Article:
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Reducing the dose of a widely used COVID-19 booster vaccine produces a similar immune response in adults to a full-dose with fewer side effects, according to a new study.

The research, led by Murdoch Children's Research Institute (MCRI) and the National Centre for Communicable Diseases in Mongolia, found that a half dose of a Pfizer COVID-19 booster vaccine elicited a non-inferior immune response to a full dose in Mongolian adults who previously had AstraZeneca or Sinopharm COVID-19 shots. But it found half-dose boosting may be less effective in adults primed with the Sputnik V COVID-19 vaccine. 

The research is part of an international clinical trial, which also includes Australia and Indonesia, that’s investigating the different COVID-19 booster shot approaches to help guide future vaccination strategies. The Coalition for Epidemic Preparedness Innovations (CEPI) is funding the trial that is being overseen by MCRI. 

The first batch of findings, published in The Lancet Regional Health – Western Pacific, and involving 601 participants over 18 years old from Mongolia, reports on the initial responses seen 28-days after vaccination. The study is the first of its kind to assess and compare COVID-19 vaccines widely used in low- and middle-income countries.

MCRI Professor Kim Mulholland, who also sits on the WHO SAGE committee, said the study found that fractional doses elicited an immune response that was non-inferior to a full dose with fewer side effects and was less costly.

“Fractional dosing may improve COVID-19 booster acceptability and uptake and reduce the per-dose cost of COVID-19 booster programs,” he said. “Policymakers and immunisation advisory committees can draw upon this data to make flexible boosting schedules decisions.”

The study found half-dose boosted participants reported fewer local reactions than those receiving full doses (60 per cent versus 72 per cent) including less pain and tenderness. They also reported fewer systemic reactions (25 per cent versus 32 per cent) including less fevers, vomiting, diarrhoea and headaches. 

The cohort will be followed up at six and 12 months with the data to answer key questions on other aspects of the immune response including the rate of waning and breakthrough infections. 

Dr Melanie Saville, Executive Director of R&D at CEPI said, “This CEPI-funded study has generated valuable data about combinations of vaccines that have been widely distributed through COVAX, which will help to inform future booster strategies in countries in the global south. Fractional dosing can contribute to equitable access by making vaccination more acceptable and less costly.”

Researchers from Onoshmed Laboratory, Sukhbaatar District Health Centre, General Laboratory of Clinical Pathology, the University of Melbourne, Mongolian National University of Medical Sciences, Bayangol District Health Centre, Mongolia Ministry of Health and the National Centre for Public Health in Mongolia also contributed to the findings.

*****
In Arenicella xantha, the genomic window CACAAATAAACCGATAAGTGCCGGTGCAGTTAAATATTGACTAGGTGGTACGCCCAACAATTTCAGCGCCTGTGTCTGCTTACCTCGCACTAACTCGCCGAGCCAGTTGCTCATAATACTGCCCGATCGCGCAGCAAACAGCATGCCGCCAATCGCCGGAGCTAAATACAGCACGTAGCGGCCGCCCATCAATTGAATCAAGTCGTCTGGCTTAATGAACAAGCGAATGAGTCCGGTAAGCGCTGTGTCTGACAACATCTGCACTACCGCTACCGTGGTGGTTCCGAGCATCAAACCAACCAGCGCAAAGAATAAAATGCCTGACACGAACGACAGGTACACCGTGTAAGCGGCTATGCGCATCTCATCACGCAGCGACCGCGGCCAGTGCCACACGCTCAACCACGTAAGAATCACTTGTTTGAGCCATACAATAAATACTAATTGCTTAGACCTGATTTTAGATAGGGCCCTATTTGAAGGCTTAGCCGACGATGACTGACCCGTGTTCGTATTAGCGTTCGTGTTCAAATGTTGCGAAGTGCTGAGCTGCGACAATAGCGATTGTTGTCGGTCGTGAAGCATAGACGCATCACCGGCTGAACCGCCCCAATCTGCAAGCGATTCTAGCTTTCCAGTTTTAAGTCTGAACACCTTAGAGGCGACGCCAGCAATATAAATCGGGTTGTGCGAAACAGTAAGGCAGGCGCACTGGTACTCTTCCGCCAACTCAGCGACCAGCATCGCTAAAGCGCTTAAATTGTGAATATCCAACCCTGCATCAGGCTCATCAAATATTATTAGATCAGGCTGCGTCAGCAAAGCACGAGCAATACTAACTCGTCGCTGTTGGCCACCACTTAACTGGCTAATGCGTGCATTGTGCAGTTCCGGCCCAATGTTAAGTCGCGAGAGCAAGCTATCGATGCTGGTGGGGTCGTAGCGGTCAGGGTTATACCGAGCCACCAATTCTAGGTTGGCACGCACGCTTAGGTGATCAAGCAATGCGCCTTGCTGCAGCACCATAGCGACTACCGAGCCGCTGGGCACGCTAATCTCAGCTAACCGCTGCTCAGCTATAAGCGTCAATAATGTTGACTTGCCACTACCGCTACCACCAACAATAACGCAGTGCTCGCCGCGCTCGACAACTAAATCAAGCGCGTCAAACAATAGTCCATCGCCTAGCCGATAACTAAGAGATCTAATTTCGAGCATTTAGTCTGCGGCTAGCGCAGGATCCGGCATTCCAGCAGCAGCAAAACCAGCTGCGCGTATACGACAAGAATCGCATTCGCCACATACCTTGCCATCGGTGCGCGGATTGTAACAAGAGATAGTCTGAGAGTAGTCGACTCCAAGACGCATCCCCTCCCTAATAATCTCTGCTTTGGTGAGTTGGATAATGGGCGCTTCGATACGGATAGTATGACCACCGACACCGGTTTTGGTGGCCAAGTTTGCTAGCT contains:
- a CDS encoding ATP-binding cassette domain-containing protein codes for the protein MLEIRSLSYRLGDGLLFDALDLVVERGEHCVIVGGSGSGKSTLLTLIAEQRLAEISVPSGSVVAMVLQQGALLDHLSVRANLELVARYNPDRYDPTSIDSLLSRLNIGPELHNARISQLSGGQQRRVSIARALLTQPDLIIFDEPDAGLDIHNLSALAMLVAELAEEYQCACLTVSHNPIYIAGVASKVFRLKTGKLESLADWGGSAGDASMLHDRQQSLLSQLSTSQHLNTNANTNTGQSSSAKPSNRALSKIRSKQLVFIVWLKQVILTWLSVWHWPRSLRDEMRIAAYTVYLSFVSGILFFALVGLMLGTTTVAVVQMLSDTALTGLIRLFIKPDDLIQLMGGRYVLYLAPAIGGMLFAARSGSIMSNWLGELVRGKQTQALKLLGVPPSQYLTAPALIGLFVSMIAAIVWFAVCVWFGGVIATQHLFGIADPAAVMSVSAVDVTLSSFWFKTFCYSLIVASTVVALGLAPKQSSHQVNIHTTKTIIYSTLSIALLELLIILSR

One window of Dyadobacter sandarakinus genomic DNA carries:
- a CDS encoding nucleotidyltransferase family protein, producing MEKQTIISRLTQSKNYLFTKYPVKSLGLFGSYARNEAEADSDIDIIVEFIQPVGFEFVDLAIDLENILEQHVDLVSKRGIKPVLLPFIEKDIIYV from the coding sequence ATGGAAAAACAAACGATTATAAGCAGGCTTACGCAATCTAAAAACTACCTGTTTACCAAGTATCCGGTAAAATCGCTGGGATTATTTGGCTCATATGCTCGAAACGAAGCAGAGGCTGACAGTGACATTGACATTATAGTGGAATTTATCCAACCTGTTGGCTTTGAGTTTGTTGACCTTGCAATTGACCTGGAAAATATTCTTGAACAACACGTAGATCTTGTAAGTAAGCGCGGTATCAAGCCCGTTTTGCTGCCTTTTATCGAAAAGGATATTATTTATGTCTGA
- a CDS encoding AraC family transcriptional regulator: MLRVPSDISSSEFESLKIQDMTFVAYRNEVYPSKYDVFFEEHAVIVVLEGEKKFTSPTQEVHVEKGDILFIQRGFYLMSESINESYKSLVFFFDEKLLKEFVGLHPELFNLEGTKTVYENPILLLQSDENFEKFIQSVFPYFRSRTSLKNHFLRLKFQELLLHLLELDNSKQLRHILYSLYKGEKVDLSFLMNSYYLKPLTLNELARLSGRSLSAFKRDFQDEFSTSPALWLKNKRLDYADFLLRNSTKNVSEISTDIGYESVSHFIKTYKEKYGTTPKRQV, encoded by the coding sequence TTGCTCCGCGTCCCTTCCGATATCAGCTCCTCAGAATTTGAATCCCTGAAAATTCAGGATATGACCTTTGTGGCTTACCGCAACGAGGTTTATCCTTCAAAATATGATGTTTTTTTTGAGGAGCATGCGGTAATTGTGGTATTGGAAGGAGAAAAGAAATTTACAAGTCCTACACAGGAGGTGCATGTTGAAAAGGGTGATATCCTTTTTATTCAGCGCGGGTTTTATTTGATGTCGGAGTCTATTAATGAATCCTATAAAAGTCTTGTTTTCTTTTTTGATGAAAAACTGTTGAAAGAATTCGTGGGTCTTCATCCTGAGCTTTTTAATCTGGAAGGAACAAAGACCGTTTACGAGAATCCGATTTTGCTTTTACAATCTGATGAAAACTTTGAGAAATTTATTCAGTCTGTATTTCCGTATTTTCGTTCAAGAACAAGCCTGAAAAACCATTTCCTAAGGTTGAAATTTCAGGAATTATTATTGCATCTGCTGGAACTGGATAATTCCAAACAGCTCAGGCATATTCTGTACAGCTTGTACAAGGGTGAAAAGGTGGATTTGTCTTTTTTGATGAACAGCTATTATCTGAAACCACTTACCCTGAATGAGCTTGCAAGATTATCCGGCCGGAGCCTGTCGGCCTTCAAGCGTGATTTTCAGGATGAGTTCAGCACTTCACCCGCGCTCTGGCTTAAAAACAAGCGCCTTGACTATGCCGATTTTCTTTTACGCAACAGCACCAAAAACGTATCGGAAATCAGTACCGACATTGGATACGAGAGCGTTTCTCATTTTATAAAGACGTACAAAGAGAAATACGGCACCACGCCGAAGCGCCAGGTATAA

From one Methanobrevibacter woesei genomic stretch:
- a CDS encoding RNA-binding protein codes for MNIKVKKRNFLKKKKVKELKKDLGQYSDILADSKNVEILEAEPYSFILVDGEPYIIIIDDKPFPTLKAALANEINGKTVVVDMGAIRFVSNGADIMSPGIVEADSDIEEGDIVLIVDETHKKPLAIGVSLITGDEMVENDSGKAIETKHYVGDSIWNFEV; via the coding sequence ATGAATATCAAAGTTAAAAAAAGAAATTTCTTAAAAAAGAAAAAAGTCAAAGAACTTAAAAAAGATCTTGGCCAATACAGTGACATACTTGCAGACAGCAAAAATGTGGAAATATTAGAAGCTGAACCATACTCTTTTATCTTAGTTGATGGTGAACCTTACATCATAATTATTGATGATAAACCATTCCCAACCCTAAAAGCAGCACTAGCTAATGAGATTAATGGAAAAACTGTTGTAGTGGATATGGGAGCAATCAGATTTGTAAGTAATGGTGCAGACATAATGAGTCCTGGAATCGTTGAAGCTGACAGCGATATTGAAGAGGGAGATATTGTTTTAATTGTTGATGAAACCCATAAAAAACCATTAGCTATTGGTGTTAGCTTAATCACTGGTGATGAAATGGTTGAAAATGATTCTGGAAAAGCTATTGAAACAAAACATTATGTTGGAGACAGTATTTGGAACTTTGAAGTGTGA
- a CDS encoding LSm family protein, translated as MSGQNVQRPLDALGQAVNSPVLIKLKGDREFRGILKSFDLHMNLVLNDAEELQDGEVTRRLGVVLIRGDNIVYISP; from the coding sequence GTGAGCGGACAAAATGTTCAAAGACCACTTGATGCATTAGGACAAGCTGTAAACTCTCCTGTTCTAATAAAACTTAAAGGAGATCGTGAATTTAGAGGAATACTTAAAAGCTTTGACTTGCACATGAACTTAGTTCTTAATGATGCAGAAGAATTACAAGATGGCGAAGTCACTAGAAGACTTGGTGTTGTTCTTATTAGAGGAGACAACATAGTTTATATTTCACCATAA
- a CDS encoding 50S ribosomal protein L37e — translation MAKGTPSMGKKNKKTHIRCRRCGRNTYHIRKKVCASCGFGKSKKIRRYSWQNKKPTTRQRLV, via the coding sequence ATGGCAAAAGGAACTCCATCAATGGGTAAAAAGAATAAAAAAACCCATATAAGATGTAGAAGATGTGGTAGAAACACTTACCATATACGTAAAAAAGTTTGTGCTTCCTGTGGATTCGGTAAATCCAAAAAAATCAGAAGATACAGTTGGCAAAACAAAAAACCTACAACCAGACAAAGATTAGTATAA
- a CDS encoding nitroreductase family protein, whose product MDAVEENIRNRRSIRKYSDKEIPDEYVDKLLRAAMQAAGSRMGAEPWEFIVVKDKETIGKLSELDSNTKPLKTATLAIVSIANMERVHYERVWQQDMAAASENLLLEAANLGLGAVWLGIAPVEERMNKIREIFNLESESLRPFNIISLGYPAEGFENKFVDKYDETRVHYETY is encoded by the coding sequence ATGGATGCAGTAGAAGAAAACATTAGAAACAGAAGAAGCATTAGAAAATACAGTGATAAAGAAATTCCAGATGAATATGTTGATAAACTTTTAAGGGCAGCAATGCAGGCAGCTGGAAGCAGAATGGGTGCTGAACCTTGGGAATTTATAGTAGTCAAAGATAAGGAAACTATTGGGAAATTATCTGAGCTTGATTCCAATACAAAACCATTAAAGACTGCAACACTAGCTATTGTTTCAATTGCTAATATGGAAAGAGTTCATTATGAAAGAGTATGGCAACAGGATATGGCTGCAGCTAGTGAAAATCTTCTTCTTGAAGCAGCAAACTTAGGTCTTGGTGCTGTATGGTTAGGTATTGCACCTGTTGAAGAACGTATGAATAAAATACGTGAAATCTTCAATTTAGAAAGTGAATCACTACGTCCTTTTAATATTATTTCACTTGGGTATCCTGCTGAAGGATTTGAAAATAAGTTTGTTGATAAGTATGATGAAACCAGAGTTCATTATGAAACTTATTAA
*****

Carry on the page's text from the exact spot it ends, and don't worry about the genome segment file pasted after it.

Publication: Tsetsegsaikhan Batmunkh, Kerryn A Moore, Helen Thomson, Bolor Altangerel, Otgonjargal Amraa, Naranbaatar Avaa , Lkhagvagaram Batbayar, Khishigjargal Batsukh, Kathryn Bright, Tsogjargal Burentogtokh, Lien Anh Ha Do, Gantuya Dorj, John D Hart, Khulan Javkhlantugs, Sarantsetseg Jigjidsuren, Frances Justice, Shuo Li, Paul V Licciardi, Khaliunaa Mashbaatar, Nadia Mazarakis, Eleanor F G Neal, Cattram Duong Nguyen, Batbayar Ochirbat, Bilegtsaikhan Tsolmon, Alimaa Tuya, Unursaikhan Surenjav, Claire von Mollendorf and Kim Mulholland. ‘Immunogenicity, safety, and reactogenicity of a half-versus full-dose BNT162b2 (Pfizer-BioNTech) booster following a two-dose ChAdOx1 nCoV-19, BBIBP-CorV, or Gam-COVID-Vac priming schedule in Mongolia: a randomised, controlled, non-inferiority trial,’ The Lancet Regional Health - Western Pacific. DOI: 10.1016/j.lanwpc.2023.100953

*The content of this communication is the sole responsibility of Murdoch Children’s Research Institute and does not reflect the views of the NHMRC.

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Professor Kim Mulholland, MCRI Group Leader, New Vaccines

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About Murdoch Children’s Research Institute

Murdoch Children's Research Institute is the largest child health research institute in Australia committed to making discoveries and developing treatments to improve child and adolescent health in Australia and around the world. They are pioneering new treatments, trialling better vaccines and improving ways of diagnosing and helping sick babies, children and adolescents. It is one of the only research institutes in Australia to offer genetic testing to find answers for families of children with previously undiagnosed conditions.


CEPI has provided US $10 million in funding to the trial led by MCRI in collaboration with Padjadjaran University, the University of Indonesia and the Government of Mongolia and with grant management support from the global non-profit organisation PATH. CEPI receives funding from the Australian Government. Kerryn Moore is supported by an Australian National Health and Medical Research Council (NHMRC) Early Career Fellowship (Grant Number APP1160936). Authors affiliated with MCRI were supported by the Victorian Government's Operational Infrastructure Support Program.